lundi 17 janvier 2011

Muzing on NoSQL, damned ! can't get rid of InifiniDB

NoSQL have been frequently used for building analytic solutions. The big picture is using some scalable client code with map reduce to distribute full data scan. 

This approach have nothing new to the RDBMS world and can be considered an extension of the Kimball ROLAP normalization, just allowing more CPU power on a single query. 

NoSQL or sharding take advantages on 
  • Distributed processing 
NoSQL or sharding are loosing advantages such        
  • Fast memory communication 
  • Per column data type optimization and deserialization cost (NoSQL)
  • C processing when reduced with slower language (NoSQL)
There is more non technical advantages in classic ROLAP normalization like using same well known OLTP tools and bug free storage engine, all coming with GPL licences for reducing the ownership cost. In many, many case it will allow building analytic solutions with acceptable response time.


Our existing tools in My SQL using vertical scalability contains

  • MyISAM for minimizing query latency
  • MyISAM read only pack table for sparing space and io
  • Deprecated merge table for partitioning
  • Native partitioning
  • InnoDB transparent bzip compression
  • InnoDB read ahead , and multiple io threads 
  • Tokutek storage engine with predictable response time on table sizing      

On the same front MariaDB is cutting the gap with the best commercial RDBMS, introducing new algorithms based on query plan optimization
  • Table elimination (MariaDB 5.1)
  • Batched Key Access (MariaDB 5.3)
  • Join buffering with outer joins
  • Index Condition Pushdown
  • Subquery optimizations (MariaDB 5.3)
  • NULL-aware materialization
  • Materialization-scan for grouping queries
  • Predicate caching
  • FROM subquery optimizations   

ROLAP, despite being the most common approach, is facing some well know limitations that OLAP or NoSQL try to balance.

  • Single query is bound to a single server, and for My SQL single core. It is good enough in most case for a marketing or management requirements putting limited load on the analytic solution and asking data with some predefine time delay. 
  • Putting technical team in front of the write vs read challenge, adding more indexes will speed some queries but doubtfully can cover all queries and will slow down writes and DDL. 
  • Over time the schema is more and more linked with specific requirements, bringing aggregates and datamarts and forcing to maintain bunch of ETL assynchronus code.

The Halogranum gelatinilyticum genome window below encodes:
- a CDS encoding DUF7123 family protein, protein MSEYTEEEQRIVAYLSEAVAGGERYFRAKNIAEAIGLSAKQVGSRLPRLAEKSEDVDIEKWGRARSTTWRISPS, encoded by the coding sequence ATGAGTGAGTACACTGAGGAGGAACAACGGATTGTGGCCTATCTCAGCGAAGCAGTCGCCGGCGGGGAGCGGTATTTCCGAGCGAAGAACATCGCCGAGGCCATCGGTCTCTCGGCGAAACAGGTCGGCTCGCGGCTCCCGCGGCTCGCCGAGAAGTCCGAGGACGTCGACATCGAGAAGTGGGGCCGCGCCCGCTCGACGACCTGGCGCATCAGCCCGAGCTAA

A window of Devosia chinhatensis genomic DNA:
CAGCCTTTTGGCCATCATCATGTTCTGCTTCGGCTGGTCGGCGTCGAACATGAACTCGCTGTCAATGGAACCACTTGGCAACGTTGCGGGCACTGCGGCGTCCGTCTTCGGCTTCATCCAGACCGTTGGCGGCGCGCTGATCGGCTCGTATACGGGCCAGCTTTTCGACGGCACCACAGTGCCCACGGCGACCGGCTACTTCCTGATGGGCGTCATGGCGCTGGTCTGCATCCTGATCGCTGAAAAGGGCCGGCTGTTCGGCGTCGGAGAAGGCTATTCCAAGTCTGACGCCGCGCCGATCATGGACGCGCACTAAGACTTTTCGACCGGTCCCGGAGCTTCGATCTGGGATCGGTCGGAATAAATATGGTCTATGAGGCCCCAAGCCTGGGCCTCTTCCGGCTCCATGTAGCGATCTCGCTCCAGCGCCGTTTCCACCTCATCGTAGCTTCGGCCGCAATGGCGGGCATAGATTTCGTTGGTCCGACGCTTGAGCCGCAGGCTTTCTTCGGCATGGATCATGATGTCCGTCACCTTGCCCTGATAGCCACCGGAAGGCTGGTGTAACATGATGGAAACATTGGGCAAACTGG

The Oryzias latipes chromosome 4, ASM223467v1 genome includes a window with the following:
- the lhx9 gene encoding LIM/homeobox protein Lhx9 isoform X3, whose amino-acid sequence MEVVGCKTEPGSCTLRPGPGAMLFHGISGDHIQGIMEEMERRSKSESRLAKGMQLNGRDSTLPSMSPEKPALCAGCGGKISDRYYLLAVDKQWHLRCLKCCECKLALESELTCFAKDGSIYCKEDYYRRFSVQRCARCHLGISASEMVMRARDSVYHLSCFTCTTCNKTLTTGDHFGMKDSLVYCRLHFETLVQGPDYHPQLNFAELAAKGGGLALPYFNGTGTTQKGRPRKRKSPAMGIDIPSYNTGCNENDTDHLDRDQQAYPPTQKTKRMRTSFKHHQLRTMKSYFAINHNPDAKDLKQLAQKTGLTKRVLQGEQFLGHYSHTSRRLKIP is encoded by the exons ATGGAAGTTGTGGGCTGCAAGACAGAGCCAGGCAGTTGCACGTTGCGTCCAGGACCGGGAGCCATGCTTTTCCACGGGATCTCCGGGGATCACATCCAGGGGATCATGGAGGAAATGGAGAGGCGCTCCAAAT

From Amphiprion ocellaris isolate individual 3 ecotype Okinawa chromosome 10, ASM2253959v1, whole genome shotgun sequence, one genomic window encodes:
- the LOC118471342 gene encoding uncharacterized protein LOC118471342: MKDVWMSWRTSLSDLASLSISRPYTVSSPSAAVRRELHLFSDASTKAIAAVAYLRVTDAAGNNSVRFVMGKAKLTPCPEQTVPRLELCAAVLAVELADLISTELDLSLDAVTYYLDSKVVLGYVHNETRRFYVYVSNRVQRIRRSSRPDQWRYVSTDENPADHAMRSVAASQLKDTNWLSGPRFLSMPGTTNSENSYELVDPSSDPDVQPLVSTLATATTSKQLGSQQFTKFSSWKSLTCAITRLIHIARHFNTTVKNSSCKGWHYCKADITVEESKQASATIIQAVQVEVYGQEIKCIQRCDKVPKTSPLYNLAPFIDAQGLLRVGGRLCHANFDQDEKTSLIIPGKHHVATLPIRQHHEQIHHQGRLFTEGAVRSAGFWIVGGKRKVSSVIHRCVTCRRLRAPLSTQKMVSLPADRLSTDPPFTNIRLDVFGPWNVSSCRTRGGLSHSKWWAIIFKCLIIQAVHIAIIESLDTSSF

NoSQL defenders tend to clams this is not acceptable? Analytic systems today are moving online and could populate events at the rate of the number of Internet sessions, clicks or network packets. This is just true, but is NoSQL the best solution ?      

On the same track to NoSQL,a toolkit is emerging in MariaDB and Drizzle,  to overcome those limitations 

  • Column based OLAP storage engine 
  • ROLAP sharding solutions with or without transparent map reduce 


What is the best today? Again there is no rule of thumb but i can share some founding in my day to day job.


OLAP storage engine InfiniDB, Infobright, LucidDB provide very good results on processing a lot of records, depending on the underlying hardware and type of queries. I tend to give credit to InfiniDB to maximize resources out of a single query and Infobright to provide better response time on limited hardware resources.

Based on the top 10 queries of an existing client running an online DWH 1 Billion records on 8 cores hardware RAID 5 4*15000tpm SAS, 32G RAM
 



InnoDB InfiniDB InfoBright
Avg number of logical records/s on all type of queries 1 598 682 12 098 102 4 527 652
Minimum response time / million logical records scan best case on a 128M rows group by 0.6 0.02 0.06
 So far so good OLAP is the big winner here !
     
Can NoSQL come clause to OLAP, at the rate of 500 000 get/s ? It would required 128 servers to come clause to such response time and 12 of them to maintain avg read records rate. Hopefully NoSQL can use bulk data transfer covered with distributed SQL layer.    

On the other side, ROLAP sharding can put more memory caching on a single query, introducing home made logical partitioning that can follow the business rules like putting most  hot data on a single node, mixing huge aggregates with small data lookups. This approch is already credited with very good results for me on a 20 billion DWH build last year for a fraction of the price of commercial DB 
 
Can ROLAP come clause to OLAP and how many servers will i need to achieve the same performance ?  According to previous specific bench it is 1 to 1 if we can make the all cores work together, but for the same latency it is more 1 to 3 or 4. Can we verify this with micro benchmarking. 

Let's abstract a linear parallel processing on ROLAP designed with some sharding.

With Spider storage engine allowing transparent horizontal sharding, we end up splitting the data in per day shards, giving 2M rows fact tables per partition, distributing the shard across multiple MariaDB instances.  Spider make it possible to do this and reattach your data just reusing same SQL statements. 

Let's now present some micro benchmark that discourage me from the brute force only  approach.


Mounting the partitions on a RAMFS, let catch the time for a single 2 Million rows partition scan



InnoDB 1.3
Pbxt 0.8
MyISAM Pack 1.32
MyISAM          0.46
Aria 32K blocs 0.86




With linear scalability we can get 8 cores to perform 32M row scan/s on MyISAM.  
Giving our previous query doing 128M row aggregate in 2s in InfiniDB, result would have run in 4 secondes, 2 times slower comparing with InfiniDB and this is just abstracting network, disk access and any consolidation time for each shard.


What is the magic behind OLAP, could it be per column sharding ?

Our Q10 queries is touching 3 fields out of the 12 in the giving table.This is opening  the possibility to divide full scan time per 4 with additional 3 times the scan of a primary key and adding 2 times the CPU to join 2 millions rows. This operation could possibly be done transparently with the excellent VP storage engine.

Oups, join on 2M records is adding minimum 8 seconds per shard for a full scan. This POC was just a big u turn. Conclusion, sharding per column and brut force is not the solution in most case giving the cost of  algorithms to rejoin the multiple peaces.